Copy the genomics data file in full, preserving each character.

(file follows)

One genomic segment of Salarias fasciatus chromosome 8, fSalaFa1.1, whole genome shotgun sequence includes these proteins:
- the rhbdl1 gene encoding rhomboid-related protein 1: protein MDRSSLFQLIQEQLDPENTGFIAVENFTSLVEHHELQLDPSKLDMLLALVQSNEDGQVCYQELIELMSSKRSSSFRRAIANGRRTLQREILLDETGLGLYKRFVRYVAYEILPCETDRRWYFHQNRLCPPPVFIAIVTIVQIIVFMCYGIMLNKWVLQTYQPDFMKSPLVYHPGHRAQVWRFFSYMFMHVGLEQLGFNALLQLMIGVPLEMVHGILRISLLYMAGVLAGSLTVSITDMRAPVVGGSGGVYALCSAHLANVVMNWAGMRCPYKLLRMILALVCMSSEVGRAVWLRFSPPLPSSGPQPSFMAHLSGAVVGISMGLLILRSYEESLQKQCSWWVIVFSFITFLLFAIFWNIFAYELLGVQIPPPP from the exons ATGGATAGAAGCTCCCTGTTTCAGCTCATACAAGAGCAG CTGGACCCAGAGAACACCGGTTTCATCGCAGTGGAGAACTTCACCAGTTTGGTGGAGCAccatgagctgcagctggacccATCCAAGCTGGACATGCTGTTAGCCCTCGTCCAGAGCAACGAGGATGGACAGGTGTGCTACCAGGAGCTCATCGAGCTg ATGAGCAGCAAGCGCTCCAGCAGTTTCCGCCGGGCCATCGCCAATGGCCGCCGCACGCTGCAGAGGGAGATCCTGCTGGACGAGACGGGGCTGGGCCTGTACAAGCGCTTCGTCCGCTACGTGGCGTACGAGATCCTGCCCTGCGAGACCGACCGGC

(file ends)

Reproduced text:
One genomic segment of Salarias fasciatus chromosome 8, fSalaFa1.1, whole genome shotgun sequence includes these proteins:
- the rhbdl1 gene encoding rhomboid-related protein 1: protein MDRSSLFQLIQEQLDPENTGFIAVENFTSLVEHHELQLDPSKLDMLLALVQSNEDGQVCYQELIELMSSKRSSSFRRAIANGRRTLQREILLDETGLGLYKRFVRYVAYEILPCETDRRWYFHQNRLCPPPVFIAIVTIVQIIVFMCYGIMLNKWVLQTYQPDFMKSPLVYHPGHRAQVWRFFSYMFMHVGLEQLGFNALLQLMIGVPLEMVHGILRISLLYMAGVLAGSLTVSITDMRAPVVGGSGGVYALCSAHLANVVMNWAGMRCPYKLLRMILALVCMSSEVGRAVWLRFSPPLPSSGPQPSFMAHLSGAVVGISMGLLILRSYEESLQKQCSWWVIVFSFITFLLFAIFWNIFAYELLGVQIPPPP from the exons ATGGATAGAAGCTCCCTGTTTCAGCTCATACAAGAGCAG CTGGACCCAGAGAACACCGGTTTCATCGCAGTGGAGAACTTCACCAGTTTGGTGGAGCAccatgagctgcagctggacccATCCAAGCTGGACATGCTGTTAGCCCTCGTCCAGAGCAACGAGGATGGACAGGTGTGCTACCAGGAGCTCATCGAGCTg ATGAGCAGCAAGCGCTCCAGCAGTTTCCGCCGGGCCATCGCCAATGGCCGCCGCACGCTGCAGAGGGAGATCCTGCTGGACGAGACGGGGCTGGGCCTGTACAAGCGCTTCGTCCGCTACGTGGCGTACGAGATCCTGCCCTGCGAGACCGACCGGC